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Tuesday, April 2, 2013

USDA’s “GIPSA Rule” on Livestock and Poultry Marketing Practices

Joel L. Greene
Analyst in Agricultural Policy

The 2008 farm bill (P.L. 110-246) included new provisions that amended the P&S Act to give poultry and swine growers the right to cancel contracts, to require that poultry processors clearly disclose to growers additional required capital investments, to set the choice of law and venue in contract disputes, and to give poultry and swine growers the right to decline an arbitration clause that requires arbitration to resolve contract disputes. The farm bill required USDA to propose rules to implement these provisions.

On June 22, 2010, the U.S. Department of Agriculture’s (USDA’s) Grain Inspection, Packers and Stockyards Administration (GIPSA) published a proposed rule to implement regulations on livestock and poultry marketing practices as mandated by the 2008 farm bill. The proposed rule, commonly referred to as the “GIPSA rule,” added new regulations to clarify conduct that violates the Packers and Stockyards Act of 1921 (P&S Act). The P&S Act regulations are used by USDA to ensure fair competition in livestock and poultry markets.

In what some saw as a major change from current practice, GIPSA proposed that a violation of the P&S Act does not require a finding of “harm or likely harm to competition.” The proposed rule set criteria for “unfair, discriminatory, and deceptive practices” and “undue or unreasonable preference or advantages” that violate the P&S Act. The proposed rule also included arbitration provisions to ensure that contract growers have a meaningful opportunity to participate in arbitration and the right to decline arbitration.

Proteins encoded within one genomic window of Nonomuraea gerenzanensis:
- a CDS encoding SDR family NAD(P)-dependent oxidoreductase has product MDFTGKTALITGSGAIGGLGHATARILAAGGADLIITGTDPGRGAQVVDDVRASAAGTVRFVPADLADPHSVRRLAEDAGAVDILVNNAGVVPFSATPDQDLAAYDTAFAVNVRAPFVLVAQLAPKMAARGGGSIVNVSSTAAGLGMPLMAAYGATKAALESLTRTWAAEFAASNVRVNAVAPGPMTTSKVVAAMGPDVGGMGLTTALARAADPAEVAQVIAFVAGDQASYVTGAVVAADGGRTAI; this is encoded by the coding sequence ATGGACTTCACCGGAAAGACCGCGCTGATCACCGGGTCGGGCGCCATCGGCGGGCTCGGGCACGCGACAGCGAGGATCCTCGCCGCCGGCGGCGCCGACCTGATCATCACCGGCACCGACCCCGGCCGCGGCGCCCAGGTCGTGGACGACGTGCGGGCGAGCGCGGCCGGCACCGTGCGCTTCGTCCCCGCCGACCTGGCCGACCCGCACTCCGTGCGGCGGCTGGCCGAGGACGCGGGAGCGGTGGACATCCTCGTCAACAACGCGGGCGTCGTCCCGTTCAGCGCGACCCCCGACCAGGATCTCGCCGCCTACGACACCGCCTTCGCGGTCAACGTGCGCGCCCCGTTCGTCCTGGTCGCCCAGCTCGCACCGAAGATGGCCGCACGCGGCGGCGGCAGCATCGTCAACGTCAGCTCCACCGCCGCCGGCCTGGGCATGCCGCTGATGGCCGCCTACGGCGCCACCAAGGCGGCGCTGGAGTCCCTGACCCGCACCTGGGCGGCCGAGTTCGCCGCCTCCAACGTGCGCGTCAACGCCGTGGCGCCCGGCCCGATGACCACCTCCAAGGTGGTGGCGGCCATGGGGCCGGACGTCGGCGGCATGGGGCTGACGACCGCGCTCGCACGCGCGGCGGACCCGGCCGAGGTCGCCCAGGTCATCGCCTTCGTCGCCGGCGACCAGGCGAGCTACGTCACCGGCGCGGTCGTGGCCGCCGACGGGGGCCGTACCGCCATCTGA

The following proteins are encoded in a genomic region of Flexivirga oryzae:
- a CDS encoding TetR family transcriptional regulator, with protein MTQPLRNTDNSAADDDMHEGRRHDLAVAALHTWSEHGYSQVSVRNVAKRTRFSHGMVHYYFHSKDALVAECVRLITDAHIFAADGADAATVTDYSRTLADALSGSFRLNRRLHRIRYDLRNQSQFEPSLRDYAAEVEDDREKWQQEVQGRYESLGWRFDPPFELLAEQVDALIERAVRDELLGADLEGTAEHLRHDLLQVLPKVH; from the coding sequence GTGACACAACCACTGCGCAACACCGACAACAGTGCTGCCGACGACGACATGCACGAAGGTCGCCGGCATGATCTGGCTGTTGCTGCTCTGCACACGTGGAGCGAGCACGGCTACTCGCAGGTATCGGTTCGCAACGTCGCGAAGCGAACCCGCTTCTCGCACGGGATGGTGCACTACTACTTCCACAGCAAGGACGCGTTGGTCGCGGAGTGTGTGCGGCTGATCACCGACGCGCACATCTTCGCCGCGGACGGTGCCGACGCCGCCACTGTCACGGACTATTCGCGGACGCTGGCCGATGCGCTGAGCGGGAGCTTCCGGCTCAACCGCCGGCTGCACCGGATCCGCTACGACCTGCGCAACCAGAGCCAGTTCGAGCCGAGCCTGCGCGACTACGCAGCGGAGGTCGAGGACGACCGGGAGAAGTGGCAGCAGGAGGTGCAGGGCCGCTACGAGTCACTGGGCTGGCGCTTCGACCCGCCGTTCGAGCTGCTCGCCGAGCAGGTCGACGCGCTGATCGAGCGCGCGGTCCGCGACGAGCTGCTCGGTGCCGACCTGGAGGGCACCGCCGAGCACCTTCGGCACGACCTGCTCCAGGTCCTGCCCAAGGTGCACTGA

According to proponents of the proposed rule implementing the farm bill provisions, the rule brought fairness to contracts and reshaped interactions between producers and large meat packers and poultry processors. Opponents argued that the proposed rule went far beyond the intent of Congress in the 2008 farm bill, and that the rule altered business practices to the detriment of producers, consumers, and the industries.

USDA issued a final rule on December 9, 2011, which went into effect on February 7, 2012. The final rule, a significant modification of the proposed rule, included four provisions that address, respectively, suspension of the delivery of birds, additional capital investments, remedy of breach of contract, and arbitration.

Before USDA finalized the GIPSA rule in December, Congress passed in November 2011 the FY2012 appropriations bill (P.L. 112-55), which included Section 721 prohibiting USDA from finalizing the most contentious parts of the rule. The language from the FY2012 appropriations bill was continued into FY2013 as part of the temporary continuing resolution (P.L. 112-175), which provided funding through March 27, 2013, and was continued for the rest of the fiscal year by the year-long continuing resolution (P.L. 113-6). In addition, three provisions finalized by USDA in December 2011 were rescinded.

Repeal of the GIPSA rule may also become part of the omnibus farm bill debate in the 113
th Congress. In the 112th Congress, the House-reported farm bill, H.R. 6083, included a provision—Section 12105—that repealed the final GIPSA rule and prohibited USDA from implementing a similar rule. .

Date of Report: March 29, 2013
Number of Pages: 40
Order Number: R41673
Price: $29.95

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